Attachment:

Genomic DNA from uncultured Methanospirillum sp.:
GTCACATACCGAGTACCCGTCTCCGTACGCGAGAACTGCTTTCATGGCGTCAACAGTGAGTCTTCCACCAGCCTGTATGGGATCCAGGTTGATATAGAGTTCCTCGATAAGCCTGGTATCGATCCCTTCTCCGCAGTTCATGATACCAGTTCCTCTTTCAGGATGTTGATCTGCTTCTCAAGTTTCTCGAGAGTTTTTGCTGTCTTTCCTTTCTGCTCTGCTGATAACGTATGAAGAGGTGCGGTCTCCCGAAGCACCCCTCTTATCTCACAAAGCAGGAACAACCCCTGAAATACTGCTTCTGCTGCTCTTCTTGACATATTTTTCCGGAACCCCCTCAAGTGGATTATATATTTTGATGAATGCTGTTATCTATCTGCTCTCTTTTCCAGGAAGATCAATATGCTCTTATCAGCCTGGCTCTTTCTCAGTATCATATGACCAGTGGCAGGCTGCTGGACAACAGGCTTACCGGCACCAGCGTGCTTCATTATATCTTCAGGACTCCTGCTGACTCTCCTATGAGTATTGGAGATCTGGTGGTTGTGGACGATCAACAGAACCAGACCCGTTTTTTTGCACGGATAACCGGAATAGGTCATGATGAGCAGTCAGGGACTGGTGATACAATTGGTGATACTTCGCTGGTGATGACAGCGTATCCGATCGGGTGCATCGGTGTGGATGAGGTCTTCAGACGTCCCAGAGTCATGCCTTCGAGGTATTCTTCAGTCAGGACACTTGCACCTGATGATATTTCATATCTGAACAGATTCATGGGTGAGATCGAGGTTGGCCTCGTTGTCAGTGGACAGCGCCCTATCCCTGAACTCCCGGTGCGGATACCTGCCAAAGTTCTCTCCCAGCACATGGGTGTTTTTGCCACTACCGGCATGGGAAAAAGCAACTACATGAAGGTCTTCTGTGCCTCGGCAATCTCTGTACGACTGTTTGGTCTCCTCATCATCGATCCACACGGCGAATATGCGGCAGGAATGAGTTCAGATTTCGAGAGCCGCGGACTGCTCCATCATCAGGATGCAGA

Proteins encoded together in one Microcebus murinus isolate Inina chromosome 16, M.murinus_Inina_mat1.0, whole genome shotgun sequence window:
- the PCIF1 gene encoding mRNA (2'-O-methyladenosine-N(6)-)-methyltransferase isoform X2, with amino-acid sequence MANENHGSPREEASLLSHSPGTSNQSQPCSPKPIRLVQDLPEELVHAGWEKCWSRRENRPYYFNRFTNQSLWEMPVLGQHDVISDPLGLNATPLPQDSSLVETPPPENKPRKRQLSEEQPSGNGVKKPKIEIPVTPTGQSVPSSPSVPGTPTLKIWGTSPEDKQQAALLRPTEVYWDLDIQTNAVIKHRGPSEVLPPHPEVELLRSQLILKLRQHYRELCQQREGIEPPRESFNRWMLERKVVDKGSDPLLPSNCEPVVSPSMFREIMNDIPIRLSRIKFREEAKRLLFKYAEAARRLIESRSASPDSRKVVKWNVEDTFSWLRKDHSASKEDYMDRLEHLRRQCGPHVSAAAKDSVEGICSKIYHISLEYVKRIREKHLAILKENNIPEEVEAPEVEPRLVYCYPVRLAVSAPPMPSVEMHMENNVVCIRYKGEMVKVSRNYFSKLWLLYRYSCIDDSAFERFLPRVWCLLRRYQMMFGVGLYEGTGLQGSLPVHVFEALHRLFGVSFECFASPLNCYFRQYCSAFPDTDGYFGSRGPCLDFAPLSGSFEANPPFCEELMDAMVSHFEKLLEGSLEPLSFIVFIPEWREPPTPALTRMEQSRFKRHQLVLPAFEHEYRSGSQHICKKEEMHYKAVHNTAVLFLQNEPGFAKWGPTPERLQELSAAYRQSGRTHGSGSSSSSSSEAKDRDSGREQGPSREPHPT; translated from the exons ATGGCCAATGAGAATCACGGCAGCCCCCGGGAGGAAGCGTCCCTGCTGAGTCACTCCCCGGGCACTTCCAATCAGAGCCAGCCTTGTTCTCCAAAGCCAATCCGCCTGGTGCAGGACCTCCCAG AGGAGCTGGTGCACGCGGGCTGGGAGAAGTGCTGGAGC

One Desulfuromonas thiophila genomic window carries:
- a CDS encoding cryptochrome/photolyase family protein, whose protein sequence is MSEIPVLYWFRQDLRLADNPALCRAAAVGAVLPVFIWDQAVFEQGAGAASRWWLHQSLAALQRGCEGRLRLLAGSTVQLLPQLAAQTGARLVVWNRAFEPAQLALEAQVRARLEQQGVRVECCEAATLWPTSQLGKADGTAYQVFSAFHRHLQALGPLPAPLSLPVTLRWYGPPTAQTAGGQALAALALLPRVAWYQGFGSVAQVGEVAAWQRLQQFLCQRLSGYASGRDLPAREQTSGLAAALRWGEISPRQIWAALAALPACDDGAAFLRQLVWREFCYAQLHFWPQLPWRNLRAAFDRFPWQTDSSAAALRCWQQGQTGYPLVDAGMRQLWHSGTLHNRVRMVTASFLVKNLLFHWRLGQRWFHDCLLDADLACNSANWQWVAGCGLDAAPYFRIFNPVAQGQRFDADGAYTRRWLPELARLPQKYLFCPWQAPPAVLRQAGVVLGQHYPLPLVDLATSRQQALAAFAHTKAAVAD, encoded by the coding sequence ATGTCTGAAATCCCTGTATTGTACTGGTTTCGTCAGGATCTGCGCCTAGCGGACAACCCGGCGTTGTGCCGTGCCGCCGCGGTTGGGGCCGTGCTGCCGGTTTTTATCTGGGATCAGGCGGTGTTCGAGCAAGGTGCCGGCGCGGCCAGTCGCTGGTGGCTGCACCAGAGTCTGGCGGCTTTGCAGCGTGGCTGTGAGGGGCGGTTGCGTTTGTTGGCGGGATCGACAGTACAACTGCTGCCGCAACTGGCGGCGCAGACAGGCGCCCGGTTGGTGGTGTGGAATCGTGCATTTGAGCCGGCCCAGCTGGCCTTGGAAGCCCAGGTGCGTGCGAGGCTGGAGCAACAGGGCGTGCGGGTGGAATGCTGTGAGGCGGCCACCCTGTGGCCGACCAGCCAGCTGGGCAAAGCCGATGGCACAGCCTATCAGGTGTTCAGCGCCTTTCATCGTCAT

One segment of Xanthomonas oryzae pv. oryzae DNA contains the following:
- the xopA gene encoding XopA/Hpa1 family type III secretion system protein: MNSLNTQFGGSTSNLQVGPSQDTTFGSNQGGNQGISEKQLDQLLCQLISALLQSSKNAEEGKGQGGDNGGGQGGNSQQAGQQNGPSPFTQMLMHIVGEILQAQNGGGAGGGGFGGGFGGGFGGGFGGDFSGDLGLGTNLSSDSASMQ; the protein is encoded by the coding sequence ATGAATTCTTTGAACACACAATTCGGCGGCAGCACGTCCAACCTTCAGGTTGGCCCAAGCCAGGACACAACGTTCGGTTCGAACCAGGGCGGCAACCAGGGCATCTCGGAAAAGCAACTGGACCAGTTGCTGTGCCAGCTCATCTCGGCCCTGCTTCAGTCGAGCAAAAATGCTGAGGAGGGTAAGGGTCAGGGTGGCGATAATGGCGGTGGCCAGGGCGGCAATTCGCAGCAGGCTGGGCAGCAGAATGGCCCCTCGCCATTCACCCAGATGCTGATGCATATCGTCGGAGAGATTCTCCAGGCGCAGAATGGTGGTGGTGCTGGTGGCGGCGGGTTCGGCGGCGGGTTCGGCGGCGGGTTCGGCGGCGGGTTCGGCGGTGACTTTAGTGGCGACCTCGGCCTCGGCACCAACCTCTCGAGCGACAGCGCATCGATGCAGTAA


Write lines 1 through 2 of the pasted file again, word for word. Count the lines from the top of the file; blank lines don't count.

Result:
Genomic DNA from uncultured Methanospirillum sp.:
GTCACATACCGAGTACCCGTCTCCGTACGCGAGAACTGCTTTCATGGCGTCAACAGTGAGTCTTCCACCAGCCTGTATGGGATCCAGGTTGATATAGAGTTCCTCGATAAGCCTGGTATCGATCCCTTCTCCGCAGTTCATGATACCAGTTCCTCTTTCAGGATGTTGATCTGCTTCTCAAGTTTCTCGAGAGTTTTTGCTGTCTTTCCTTTCTGCTCTGCTGATAACGTATGAAGAGGTGCGGTCTCCCGAAGCACCCCTCTTATCTCACAAAGCAGGAACAACCCCTGAAATACTGCTTCTGCTGCTCTTCTTGACATATTTTTCCGGAACCCCCTCAAGTGGATTATATATTTTGATGAATGCTGTTATCTATCTGCTCTCTTTTCCAGGAAGATCAATATGCTCTTATCAGCCTGGCTCTTTCTCAGTATCATATGACCAGTGGCAGGCTGCTGGACAACAGGCTTACCGGCACCAGCGTGCTTCATTATATCTTCAGGACTCCTGCTGACTCTCCTATGAGTATTGGAGATCTGGTGGTTGTGGACGATCAACAGAACCAGACCCGTTTTTTTGCACGGATAACCGGAATAGGTCATGATGAGCAGTCAGGGACTGGTGATACAATTGGTGATACTTCGCTGGTGATGACAGCGTATCCGATCGGGTGCATCGGTGTGGATGAGGTCTTCAGACGTCCCAGAGTCATGCCTTCGAGGTATTCTTCAGTCAGGACACTTGCACCTGATGATATTTCATATCTGAACAGATTCATGGGTGAGATCGAGGTTGGCCTCGTTGTCAGTGGACAGCGCCCTATCCCTGAACTCCCGGTGCGGATACCTGCCAAAGTTCTCTCCCAGCACATGGGTGTTTTTGCCACTACCGGCATGGGAAAAAGCAACTACATGAAGGTCTTCTGTGCCTCGGCAATCTCTGTACGACTGTTTGGTCTCCTCATCATCGATCCACACGGCGAATATGCGGCAGGAATGAGTTCAGATTTCGAGAGCCGCGGACTGCTCCATCATCAGGATGCAGA